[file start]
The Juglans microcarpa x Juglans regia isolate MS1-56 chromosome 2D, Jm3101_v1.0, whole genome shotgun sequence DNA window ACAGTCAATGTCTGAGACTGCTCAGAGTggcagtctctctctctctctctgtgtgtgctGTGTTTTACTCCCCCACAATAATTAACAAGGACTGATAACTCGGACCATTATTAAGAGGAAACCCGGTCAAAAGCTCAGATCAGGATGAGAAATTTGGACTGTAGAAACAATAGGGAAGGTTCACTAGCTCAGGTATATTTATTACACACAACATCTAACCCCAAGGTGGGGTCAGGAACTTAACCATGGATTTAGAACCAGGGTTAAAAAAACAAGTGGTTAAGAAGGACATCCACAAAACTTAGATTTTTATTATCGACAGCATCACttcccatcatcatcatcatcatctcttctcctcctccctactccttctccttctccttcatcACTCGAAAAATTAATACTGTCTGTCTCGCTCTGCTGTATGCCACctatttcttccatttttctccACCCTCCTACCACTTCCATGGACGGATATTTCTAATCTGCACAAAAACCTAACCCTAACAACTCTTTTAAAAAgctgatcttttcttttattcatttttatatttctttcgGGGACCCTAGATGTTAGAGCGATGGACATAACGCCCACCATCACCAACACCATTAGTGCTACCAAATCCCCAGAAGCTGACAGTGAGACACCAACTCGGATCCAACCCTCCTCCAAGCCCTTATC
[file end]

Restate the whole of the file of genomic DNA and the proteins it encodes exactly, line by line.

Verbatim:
The Juglans microcarpa x Juglans regia isolate MS1-56 chromosome 2D, Jm3101_v1.0, whole genome shotgun sequence DNA window ACAGTCAATGTCTGAGACTGCTCAGAGTggcagtctctctctctctctctgtgtgtgctGTGTTTTACTCCCCCACAATAATTAACAAGGACTGATAACTCGGACCATTATTAAGAGGAAACCCGGTCAAAAGCTCAGATCAGGATGAGAAATTTGGACTGTAGAAACAATAGGGAAGGTTCACTAGCTCAGGTATATTTATTACACACAACATCTAACCCCAAGGTGGGGTCAGGAACTTAACCATGGATTTAGAACCAGGGTTAAAAAAACAAGTGGTTAAGAAGGACATCCACAAAACTTAGATTTTTATTATCGACAGCATCACttcccatcatcatcatcatcatctcttctcctcctccctactccttctccttctccttcatcACTCGAAAAATTAATACTGTCTGTCTCGCTCTGCTGTATGCCACctatttcttccatttttctccACCCTCCTACCACTTCCATGGACGGATATTTCTAATCTGCACAAAAACCTAACCCTAACAACTCTTTTAAAAAgctgatcttttcttttattcatttttatatttctttcgGGGACCCTAGATGTTAGAGCGATGGACATAACGCCCACCATCACCAACACCATTAGTGCTACCAAATCCCCAGAAGCTGACAGTGAGACACCAACTCGGATCCAACCCTCCTCCAAGCCCTTATC